Objective: To investigate the central neural contribution to chest pain perception in cardiac syndrome X (angina-like pain, ECG changes during stress, angiographically normal coronary arteriogram).
Subjects: Eight syndrome X patients and eight healthy volunteers.
Methods: Dobutamine stress using echocardiography to assess myocardial function, and positron emission tomography to measure changes in regional cerebral blood flow, as an index of neuronal activity.
Results: During similar doses of dobutamine, syndrome X patients and controls showed comparable regional cerebral blood flow changes in the hypothalamus, thalami, right orbito-frontal cortex, and anterior temporal poles, associated with the sensation of a fast or powerful heart beat. In patients, but not controls, the stress also generated severe chest pain associated with increased activity in the right anterior insula/Frontal operculum junction. There were ischaemia-like ECG changes in the syndrome X patients, but no left ventricular dysfunction on echocardiography. Activation of the right insula during chest pain clearly distinguished the syndrome X patients from a group of patients with known coronary disease.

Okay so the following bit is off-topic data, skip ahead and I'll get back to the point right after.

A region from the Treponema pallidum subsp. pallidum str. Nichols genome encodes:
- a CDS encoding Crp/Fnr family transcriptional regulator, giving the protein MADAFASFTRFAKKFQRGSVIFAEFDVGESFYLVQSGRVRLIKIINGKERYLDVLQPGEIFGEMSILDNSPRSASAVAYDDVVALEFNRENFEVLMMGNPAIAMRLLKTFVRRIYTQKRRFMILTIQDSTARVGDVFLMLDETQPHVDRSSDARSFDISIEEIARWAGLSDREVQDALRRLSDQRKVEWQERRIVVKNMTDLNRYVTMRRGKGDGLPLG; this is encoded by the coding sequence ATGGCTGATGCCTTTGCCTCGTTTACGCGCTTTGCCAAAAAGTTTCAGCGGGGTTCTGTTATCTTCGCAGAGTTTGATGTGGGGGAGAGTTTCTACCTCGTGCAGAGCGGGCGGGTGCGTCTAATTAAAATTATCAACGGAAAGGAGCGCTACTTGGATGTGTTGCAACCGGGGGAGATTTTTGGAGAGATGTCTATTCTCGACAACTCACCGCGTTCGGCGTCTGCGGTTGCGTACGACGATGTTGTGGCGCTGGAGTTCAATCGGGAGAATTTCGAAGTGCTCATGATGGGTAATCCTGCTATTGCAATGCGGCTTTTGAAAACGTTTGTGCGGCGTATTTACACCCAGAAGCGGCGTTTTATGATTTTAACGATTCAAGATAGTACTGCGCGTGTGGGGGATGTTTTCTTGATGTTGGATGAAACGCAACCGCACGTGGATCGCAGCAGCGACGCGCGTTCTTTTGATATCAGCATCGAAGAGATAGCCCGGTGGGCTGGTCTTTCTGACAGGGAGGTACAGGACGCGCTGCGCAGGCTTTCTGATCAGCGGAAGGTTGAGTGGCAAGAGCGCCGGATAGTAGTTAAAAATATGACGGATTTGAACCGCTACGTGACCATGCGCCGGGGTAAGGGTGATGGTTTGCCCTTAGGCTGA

Conclusions: Chest pain and ECG changes were not accompanied by demonstrable myocardial dysfunction in syndrome X patients, but altered central neural handling of afferent signals may contribute to the abnormal pain perception in these patients.
It is obvious that pain is an important issue in all branches of clinical medicine. However, the management of pain in general, and chest pain in particular, remains suboptimal in many instances. Improved understanding of the mechanisms of pain would be welcome. In particular, the role of central nervous system abnormalities in maintaining chronic pain syndromes deserves greater attention. (1)